Cell Phones for the Homeless?

This very well written, thoughtful, and detailed article on Mashable about homelessness and connectivity is well worth the read. It makes a number of valuable points about homelessness and smart phone connectivity with which I agree:

  1. Experiences of homelessness are often quite complexed, with housing status and where one is sleeping changing from night to night, defying simple definitions of what it means to be homeless.
  2. Phones can be tools by which people access resources to improve their status.
  3. The public can be uncomfortable with a homeless person having a phone, which is still considered a luxury by many.
  4. Having a phone can help one feel ‘normal’.
  5. One can still have a strong sense of self in spite of currently being unhoused.

This article raises the question for those of us who work in the sector of whether providing smart phones is indeed the intervention to help end homelessness? We sought to answer this question in a study of 212 individuals currently experiencing homelessness.

Here’s an interesting graph to start, that helps frame the discussion of why I am actually not holding much hope for this is an intervention:

Internet Use

1) The first thing that we noted is that there is a drastic divide between users and non-users of the internet. The majority either use it daily or not at all, with far fewer being intermittent users.

2) The second thing we heard is that for those who want access, getting it isn’t that difficult. Whether it’s free wifi downtown, in coffee shops, or at agencies, or computer access within agencies, or the most common, computer access in public libraries, people are able to get online when they want to. The only significant barrier to this was those living in social housing with physical limitations.

3) The third thing we heard is that in terms of accessing services, there is always an in-person alternative. So social agencies aren’t setting up programs that are only available online, you can always go and see a worker for assistance.

4) The fourth thing we heard is that internet access can actually make things worse for some individuals. In particular, youth talked about negative social capital, the fact that their social networks often were a detriment to their well-being, rather than helped them do better. All that internet access provided was more frequent and thorough access to this negative social capital. Youth talked about deleting their social media accounts as part of a process of exiting the street.

5) Our overall finding was that there was no statistically significant causal relationship between accessing the internet more and doing better physically, mentally, or socially. This means that although for some individuals, like the man in the story, their cell phone is their lifeline, giving all people experiencing homelessness cell phones and data plans might not be the best use of resources for ending homelessness.

3 thoughts on “Cell Phones for the Homeless?

  1. I am a young person and I am constantly told I cannot afford to buy a house because young people spend all their money on phones, big tvs and ipods. I do not own an ipad, I do own a basic phone (cost a tenner) that I require for work, I also own a 32″ CRT TV, I paid a fiver for it.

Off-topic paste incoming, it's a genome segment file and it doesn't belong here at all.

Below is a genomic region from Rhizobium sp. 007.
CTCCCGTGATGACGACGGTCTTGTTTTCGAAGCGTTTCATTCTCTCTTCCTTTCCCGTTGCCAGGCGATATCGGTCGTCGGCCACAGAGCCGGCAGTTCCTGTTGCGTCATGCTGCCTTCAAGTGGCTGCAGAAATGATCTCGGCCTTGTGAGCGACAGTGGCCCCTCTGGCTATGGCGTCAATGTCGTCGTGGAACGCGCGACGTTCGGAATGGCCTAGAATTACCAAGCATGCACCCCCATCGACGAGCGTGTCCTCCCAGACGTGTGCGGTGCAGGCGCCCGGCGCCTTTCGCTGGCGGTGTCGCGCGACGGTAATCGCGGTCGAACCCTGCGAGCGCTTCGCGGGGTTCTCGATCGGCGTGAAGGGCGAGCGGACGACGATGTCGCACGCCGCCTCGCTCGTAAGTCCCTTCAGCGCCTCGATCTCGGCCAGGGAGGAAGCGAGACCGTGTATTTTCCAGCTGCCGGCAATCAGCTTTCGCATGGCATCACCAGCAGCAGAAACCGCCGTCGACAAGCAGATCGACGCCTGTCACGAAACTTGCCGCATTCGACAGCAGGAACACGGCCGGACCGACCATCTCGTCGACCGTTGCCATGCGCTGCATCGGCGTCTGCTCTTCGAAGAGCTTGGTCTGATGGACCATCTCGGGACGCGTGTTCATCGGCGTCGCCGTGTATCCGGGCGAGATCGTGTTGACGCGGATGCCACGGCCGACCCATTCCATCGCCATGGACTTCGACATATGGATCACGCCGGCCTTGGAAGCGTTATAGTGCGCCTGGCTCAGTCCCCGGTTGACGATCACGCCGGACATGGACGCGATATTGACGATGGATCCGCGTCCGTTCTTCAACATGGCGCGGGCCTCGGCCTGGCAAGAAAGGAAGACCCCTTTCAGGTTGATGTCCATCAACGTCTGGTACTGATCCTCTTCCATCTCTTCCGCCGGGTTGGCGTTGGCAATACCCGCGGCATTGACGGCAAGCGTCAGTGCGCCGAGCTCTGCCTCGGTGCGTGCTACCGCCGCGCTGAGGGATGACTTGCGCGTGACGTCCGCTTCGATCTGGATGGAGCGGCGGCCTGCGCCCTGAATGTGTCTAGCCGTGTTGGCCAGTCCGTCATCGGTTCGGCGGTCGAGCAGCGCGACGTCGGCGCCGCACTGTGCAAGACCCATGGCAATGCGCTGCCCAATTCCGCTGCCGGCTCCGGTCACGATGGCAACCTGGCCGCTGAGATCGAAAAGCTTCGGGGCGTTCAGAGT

The people who told me this live in a large 5 bedroom house purchased for 4 times income back in the 1960s. They have a 60″ flat screen TV, generous final salary pensions, smartphones that they do not know how to use and ipods that they do not use.

    The irony of their statements seems to be lost on them.

    I could buy a smartphone, big TV or ipad for less than the cost of a single months rent for the 1bed flat I live in, which is in one of the most deprived areas of the UK.

    To buy their house today it would cost some 11 times income, if working the same job. However to get the job would cost some 4 years time of study and a further two times eventual income in tuition fees and one more year’s wages in living costs over the study period, providing one can gain employment that is, gone are the days of full employment (unemployment below 3% that is, where I am, youth unemployment is about 30%, and that isn’t counting the economically inactive, that is just the registered unemployed).

    Homelessness is a real worry to me. I’ve been homeless before.

    Home ownership is something that the previous generations could aspire to, tis not for mine you see. For we are priced out. You want to tackle homelessness, me thinks you ought to concentrate on the price of housing, both purchase prices and rents.

  2. Giving people experiencing homelessness cell phones and data plans would in my opinion be a great resource in at least managing homelessness. Homeless people should have a number they can be reached at. Since free internet access is easy to find the data plan on the phone would only need to be very basic. Music could be downloaded onto the phone and studies have shown that music improves a person’s mood. America has the lifeline phone service for low income people allowing people to get a free cell phone and discounts off the monthly bill. Maybe one day a program like this will be considered for low income Canadians. Shelters in my opinion should all have 1800 numbers so they are easy for the homeless to contact. Smart phones are good for listing to podcasts and reading E-books. Emergency shelters are not the best use of resources for ending homelessness either but yet they do help. Like the shelters a cell phone may not be the best resource for ending homelessness but it would help a great deal.

  3. Pingback: Technology and Homelessness: Please Don’t Judge – Death Unseen

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